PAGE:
When Jesus took communion with his disciples, he knew communion was not just for Jews who believed in him. He knew his communion was for all people. It was for those who understood Passover. It was also for those who had no knowledge about Passover. What Jesus did in observing communion was extremely significant. It was also extremely simple.

    As Jesus the Jew took communion with his disciples who were Jews, he began in a way that devout Jews commonly began a meal. He blessed the bread and broke it. When devout Jews began a meal, the head of the household began by giving thanks: “Blessed are You, O Lord…Who brought forth food from the earth.” With that blessing, the bread he held was broken and the meal began.

    The two basic survival foods at that time in their world were bread and the juice of grapes. It is not an exaggeration to say that physical survival at that time in that world depended on bread and the juice of grapes. In a very simple, real way that used simple, essential foods associated with survival, Jesus declared to his disciples that they should remember how essential he was to their survival.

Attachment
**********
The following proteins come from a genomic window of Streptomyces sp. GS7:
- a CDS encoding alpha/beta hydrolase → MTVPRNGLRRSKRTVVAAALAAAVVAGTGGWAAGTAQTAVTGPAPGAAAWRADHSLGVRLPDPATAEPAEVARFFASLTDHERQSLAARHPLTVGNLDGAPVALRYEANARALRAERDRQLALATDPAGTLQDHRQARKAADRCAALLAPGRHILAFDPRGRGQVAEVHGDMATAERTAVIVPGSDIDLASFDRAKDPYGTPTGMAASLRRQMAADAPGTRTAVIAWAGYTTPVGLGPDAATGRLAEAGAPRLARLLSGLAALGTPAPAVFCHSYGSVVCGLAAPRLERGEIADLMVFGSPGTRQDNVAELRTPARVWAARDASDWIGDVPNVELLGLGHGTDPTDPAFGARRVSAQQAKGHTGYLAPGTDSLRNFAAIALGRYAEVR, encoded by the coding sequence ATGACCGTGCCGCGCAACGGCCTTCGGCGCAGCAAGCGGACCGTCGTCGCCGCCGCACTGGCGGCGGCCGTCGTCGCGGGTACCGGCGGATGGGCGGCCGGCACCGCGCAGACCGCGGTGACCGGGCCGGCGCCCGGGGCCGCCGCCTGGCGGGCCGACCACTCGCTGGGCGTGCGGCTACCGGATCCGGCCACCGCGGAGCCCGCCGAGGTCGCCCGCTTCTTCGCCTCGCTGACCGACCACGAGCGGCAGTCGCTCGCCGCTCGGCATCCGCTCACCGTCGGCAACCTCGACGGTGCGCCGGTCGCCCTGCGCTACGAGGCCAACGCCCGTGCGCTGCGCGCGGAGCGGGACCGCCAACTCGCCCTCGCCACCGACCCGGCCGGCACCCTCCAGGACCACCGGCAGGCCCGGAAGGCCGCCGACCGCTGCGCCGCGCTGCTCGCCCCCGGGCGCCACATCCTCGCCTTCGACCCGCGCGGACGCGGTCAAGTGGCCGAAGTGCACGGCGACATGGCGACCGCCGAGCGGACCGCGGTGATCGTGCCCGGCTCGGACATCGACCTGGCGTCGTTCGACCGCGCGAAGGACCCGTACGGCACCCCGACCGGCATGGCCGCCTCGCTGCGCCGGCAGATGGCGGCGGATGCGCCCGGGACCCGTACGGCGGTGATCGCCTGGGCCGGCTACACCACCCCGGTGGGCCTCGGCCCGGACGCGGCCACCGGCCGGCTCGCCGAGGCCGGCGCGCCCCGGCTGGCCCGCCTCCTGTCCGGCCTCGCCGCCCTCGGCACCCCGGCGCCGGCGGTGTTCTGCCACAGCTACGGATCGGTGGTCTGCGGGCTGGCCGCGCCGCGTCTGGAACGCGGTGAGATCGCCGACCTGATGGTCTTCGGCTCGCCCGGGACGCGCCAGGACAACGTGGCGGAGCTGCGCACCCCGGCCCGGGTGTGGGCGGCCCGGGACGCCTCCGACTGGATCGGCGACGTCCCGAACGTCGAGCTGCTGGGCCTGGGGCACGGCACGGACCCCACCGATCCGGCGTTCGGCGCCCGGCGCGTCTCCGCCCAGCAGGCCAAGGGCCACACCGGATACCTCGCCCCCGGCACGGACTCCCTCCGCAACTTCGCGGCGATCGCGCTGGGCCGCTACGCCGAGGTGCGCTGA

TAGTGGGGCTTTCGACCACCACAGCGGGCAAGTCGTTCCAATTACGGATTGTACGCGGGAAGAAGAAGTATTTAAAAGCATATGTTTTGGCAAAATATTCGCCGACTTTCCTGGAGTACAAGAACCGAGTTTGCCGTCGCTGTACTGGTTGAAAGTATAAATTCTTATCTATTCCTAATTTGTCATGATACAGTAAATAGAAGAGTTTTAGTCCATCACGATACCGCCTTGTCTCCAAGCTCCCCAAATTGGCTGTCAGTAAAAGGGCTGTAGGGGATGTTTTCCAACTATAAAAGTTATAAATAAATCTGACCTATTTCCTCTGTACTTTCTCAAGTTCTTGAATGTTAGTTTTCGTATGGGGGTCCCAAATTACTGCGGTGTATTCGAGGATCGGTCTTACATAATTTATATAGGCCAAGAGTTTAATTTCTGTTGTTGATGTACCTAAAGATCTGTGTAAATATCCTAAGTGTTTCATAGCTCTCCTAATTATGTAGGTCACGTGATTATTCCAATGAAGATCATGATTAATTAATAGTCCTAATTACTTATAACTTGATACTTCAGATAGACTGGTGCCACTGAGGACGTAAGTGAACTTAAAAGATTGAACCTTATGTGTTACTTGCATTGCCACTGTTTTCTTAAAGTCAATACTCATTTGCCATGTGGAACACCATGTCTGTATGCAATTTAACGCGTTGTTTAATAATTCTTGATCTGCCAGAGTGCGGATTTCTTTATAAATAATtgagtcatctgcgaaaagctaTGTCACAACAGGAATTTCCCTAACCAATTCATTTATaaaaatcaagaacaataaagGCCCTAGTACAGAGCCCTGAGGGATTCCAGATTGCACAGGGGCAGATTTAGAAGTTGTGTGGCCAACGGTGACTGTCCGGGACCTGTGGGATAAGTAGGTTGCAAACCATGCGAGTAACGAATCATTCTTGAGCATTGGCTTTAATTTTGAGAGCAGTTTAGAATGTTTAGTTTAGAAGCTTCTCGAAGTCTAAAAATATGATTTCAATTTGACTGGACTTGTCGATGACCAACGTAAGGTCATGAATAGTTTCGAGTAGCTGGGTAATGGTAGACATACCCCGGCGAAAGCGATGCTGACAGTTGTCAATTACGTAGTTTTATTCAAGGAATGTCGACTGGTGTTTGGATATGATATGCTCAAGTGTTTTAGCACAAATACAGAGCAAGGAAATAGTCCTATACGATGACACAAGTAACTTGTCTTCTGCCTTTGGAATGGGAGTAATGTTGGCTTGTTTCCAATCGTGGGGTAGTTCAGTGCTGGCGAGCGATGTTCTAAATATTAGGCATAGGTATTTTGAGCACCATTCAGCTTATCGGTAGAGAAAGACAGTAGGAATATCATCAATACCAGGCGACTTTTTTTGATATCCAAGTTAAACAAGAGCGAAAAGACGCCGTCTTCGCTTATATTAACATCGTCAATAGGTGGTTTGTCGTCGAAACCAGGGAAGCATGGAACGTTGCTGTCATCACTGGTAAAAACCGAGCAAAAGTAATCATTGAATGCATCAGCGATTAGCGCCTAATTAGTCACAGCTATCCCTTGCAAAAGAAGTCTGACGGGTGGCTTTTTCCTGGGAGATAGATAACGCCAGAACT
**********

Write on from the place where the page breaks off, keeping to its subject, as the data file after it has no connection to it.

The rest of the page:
In communion we do many things. One of those things is to declare our awareness and understanding that we could not survive without Jesus. Without Jesus we cannot be forgiven. Without Jesus we could not come to God. Without Jesus we could not be in God’s family. Without Jesus, we would spiritually die.

  • Song #176 “Lamb of God”

    I am deeply impressed by the simplicity of Jesus’ words.

    According to Matthew 26:26 in simplicity Jesus said these words:
    While they were eating, Jesus took some bread, and after a blessing, He broke it and gave it to the disciples, and said, “Take, eat; this is My body.”

    According to Mark 14:22 in simplicity Jesus said these words:
    While they were eating, He took some bread, and after a blessing He broke it, and gave it to them, and said, “Take it; this is My body.”

    According to Luke 22:19 in simplicity Jesus said these words:
    And when He had taken some bread and given thanks, He broke it and gave it to them, saying, “This is My body which is given for you; do this in remembrance of Me.”